June 28, 2016

Louise Hart – Interviewed by Bath Life Magazine

Name: Louise Hart
Firm’s name: Withy King
Job title: Partner
How long in role: I’ve been at Withy King for 24 years and lead the firm’s personal injury team in Bath.

What’s your specialist area?

Withy King’s 34-strong personal injury team represents people with all sorts of injuries, including serious brain and spinal injuries, but my specialist area is working with amputees and those suffering with Complex Regional Pain Syndrome. I also deal with general orthopedic claims

How has the area changed? / What changes have you seen?

The help and support available to people with life-changing injuries has changed dramatically over the years, from highly advanced and ‘clever’ prosthetics to a steadily improving understanding of the debilitating condition known as Complex Regional Pain Syndrome (CRPS) which is treated at Bath Mineral Hospital. We run seminars on the condition and I am regularly invited to speak at conferences, including one run by CRPS UK which is a patient support group.
On the legal side, the way personal injury (and other) cases are dealt with has also changed significantly – but for the worse. With solicitors now having to charge fixed fees for their work, many have moved away from personal injury cases altogether or will only take on the highest value claims. Withy King is now the only firm left in Bath which will represent clients with compensation claims worth less than £25k.

In addition, it’s been sad to see the steady closure of many of our local law courts, although I’m pleased to say that for now, the one in Bath is still open. These closures, together with huge hikes in court fees, the up-front costs which law firms have to shoulder and the prescribed budgets they now have to work to, have deterred many solicitors from practicing personal injury work.

What misconceptions do people have about your profession?

There are many misconceptions but here are two: Firstly, that we have a compensation culture with numerous fraudulent claimants.   In my experience, this is hardly ever true. We work on a ‘no win, no fee’ basis so every potential claim is properly risk assessed and medical histories are thoroughly checked. The point of a personal injury claim is to try to help the person get back to where they were, before they were injured, which is why the compensation is needed, to cover their medical care and rehabilitation.

Secondly, that personal injury solicitors are the same as claims management firms who run advertising campaigns encouraging people to sue for ‘trips and slips’. In reality, there is a world of difference between us. As solicitors, we are experts in our field and our work is highly regulated. Our role extends far beyond the claim to establishing a relationship with the individual and their family, working with many different experts and rehabilitation providers to achieve the best results.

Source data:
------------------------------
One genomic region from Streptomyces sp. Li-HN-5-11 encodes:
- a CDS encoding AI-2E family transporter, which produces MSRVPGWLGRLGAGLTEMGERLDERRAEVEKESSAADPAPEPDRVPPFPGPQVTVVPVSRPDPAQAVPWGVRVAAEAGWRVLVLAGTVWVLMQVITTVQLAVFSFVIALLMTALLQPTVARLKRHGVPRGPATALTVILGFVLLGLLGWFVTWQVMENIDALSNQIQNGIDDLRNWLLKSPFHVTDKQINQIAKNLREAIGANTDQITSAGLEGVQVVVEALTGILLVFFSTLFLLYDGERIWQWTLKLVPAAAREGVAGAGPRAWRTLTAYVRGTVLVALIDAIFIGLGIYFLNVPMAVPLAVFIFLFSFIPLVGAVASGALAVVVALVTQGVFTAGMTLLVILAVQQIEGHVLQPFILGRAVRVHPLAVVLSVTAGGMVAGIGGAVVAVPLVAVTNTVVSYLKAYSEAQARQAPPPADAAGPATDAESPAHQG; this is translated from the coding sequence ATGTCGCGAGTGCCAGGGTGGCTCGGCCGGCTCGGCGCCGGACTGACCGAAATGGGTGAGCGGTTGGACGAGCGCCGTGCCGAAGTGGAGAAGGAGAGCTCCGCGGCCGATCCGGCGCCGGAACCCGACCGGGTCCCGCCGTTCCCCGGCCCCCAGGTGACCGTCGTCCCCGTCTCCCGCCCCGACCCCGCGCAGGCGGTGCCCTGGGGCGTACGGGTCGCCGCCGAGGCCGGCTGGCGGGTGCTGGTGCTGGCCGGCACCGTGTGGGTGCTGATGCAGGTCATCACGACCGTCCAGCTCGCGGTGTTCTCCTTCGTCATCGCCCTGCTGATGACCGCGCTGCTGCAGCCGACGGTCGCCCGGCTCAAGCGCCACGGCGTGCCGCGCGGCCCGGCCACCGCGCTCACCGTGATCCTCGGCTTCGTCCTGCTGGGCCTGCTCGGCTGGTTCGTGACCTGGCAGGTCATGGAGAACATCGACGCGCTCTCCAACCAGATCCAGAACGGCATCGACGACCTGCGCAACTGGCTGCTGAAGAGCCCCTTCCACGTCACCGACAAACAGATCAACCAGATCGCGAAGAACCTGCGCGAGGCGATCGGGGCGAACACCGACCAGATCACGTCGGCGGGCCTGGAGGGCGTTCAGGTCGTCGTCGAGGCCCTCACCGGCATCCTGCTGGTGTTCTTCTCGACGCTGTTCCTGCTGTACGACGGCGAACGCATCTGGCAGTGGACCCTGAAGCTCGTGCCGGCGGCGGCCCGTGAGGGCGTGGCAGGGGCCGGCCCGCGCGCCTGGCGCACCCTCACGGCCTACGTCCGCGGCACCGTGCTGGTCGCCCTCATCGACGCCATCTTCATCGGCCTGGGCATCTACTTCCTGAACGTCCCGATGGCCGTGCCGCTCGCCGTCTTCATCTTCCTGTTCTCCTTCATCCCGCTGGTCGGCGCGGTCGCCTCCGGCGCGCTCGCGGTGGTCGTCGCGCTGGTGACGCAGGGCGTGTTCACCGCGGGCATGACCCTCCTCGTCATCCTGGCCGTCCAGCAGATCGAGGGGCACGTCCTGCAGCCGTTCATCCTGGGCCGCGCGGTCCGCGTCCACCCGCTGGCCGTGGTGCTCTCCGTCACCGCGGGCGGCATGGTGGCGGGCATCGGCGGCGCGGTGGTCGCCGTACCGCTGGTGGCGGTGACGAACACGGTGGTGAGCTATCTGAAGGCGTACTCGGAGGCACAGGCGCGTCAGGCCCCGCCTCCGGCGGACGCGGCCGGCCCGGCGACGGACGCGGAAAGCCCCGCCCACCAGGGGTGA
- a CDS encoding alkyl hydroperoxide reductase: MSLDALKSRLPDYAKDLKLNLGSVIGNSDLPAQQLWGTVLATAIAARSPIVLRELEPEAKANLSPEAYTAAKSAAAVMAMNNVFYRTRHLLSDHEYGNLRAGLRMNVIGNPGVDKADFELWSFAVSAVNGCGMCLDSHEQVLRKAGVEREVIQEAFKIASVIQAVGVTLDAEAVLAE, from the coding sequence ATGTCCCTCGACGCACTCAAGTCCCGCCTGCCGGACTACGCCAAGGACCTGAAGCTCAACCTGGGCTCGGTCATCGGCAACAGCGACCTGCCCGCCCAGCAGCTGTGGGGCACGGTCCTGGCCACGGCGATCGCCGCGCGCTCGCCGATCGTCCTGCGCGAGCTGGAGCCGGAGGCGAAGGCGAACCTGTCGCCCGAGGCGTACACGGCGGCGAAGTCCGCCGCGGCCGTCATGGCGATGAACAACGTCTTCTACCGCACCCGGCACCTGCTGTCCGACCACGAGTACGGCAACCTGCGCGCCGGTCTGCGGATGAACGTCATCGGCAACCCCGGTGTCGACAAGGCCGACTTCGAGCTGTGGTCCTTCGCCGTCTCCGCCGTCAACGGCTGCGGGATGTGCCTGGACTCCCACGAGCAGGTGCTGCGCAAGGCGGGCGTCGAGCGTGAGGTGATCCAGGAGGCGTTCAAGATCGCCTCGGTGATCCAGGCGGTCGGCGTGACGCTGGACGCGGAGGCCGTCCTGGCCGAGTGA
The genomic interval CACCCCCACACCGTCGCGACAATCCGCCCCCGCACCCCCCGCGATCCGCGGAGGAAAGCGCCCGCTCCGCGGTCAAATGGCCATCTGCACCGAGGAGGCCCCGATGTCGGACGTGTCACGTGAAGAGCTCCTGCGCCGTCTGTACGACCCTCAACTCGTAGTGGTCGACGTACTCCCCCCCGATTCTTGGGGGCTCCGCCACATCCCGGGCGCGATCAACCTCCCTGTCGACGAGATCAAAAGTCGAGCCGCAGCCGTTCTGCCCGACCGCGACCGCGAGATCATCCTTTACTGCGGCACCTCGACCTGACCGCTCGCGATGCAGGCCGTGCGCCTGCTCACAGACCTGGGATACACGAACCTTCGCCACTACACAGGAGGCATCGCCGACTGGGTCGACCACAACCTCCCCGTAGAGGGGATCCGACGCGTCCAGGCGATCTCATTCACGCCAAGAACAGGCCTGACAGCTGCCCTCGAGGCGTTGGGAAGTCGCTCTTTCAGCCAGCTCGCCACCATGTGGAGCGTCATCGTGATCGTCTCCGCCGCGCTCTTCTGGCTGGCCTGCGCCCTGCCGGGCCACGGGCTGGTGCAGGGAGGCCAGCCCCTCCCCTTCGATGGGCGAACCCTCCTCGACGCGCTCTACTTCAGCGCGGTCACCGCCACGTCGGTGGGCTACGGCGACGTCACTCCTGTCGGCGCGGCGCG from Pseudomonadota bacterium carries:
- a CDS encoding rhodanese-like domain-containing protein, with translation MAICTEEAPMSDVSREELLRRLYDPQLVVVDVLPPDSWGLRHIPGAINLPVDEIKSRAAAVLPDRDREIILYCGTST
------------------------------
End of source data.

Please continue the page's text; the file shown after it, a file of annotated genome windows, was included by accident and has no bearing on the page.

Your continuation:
Louise Hart Bath Life Interview

"With his new hand and counselling, my client is now looking to return to work  and contribute to family life again."

Any particular career highlights?

Through my work, I see the psychological as well as physical impact injuries have on people and those nearest to them so it’s always rewarding when we can help to make things better. I am currently bringing a claim on behalf of a father who lost two fingers and part of the palm of his hand in an incident. The injury prevented him from continuing with his job, he became depressed and struggled to carry out many of the tasks he’d done before. I found an expert who was able to construct a bespoke, electronically-powered  partial hand prosthesis for my client which he is absolutely delighted with and has described as life-changing. With his new hand and counselling, my client is now looking to return to work  and contribute to family life again.

What was your first job?

Waitressing at the Bunch of Carrots pub in Herefordshire.

Any secret ambitions?

To find a solution to balancing busy work and family lives.

First port of call for coffee with clients?

The Society Café in Kingsmead Square.

Best bit about working in Bath?

The beautiful architecture and the great choice of restaurants.

Anything about you that might surprise us?

I’ve done a parachute jump (and enjoyed the bit in the middle, between jumping and landing) – and I almost missed my job interview at Withy King 24 years ago because my train got stuck in a tunnel and I arrived over two hours late.

I live in Bath with my husband, two children and a miniature Schnauzer and am supported by my children’s two amazing grannies. I work with a great team and couldn’t do without my PA, ‘Magic Janice’.

This article originally appeared in Bath Life Magazine. p126

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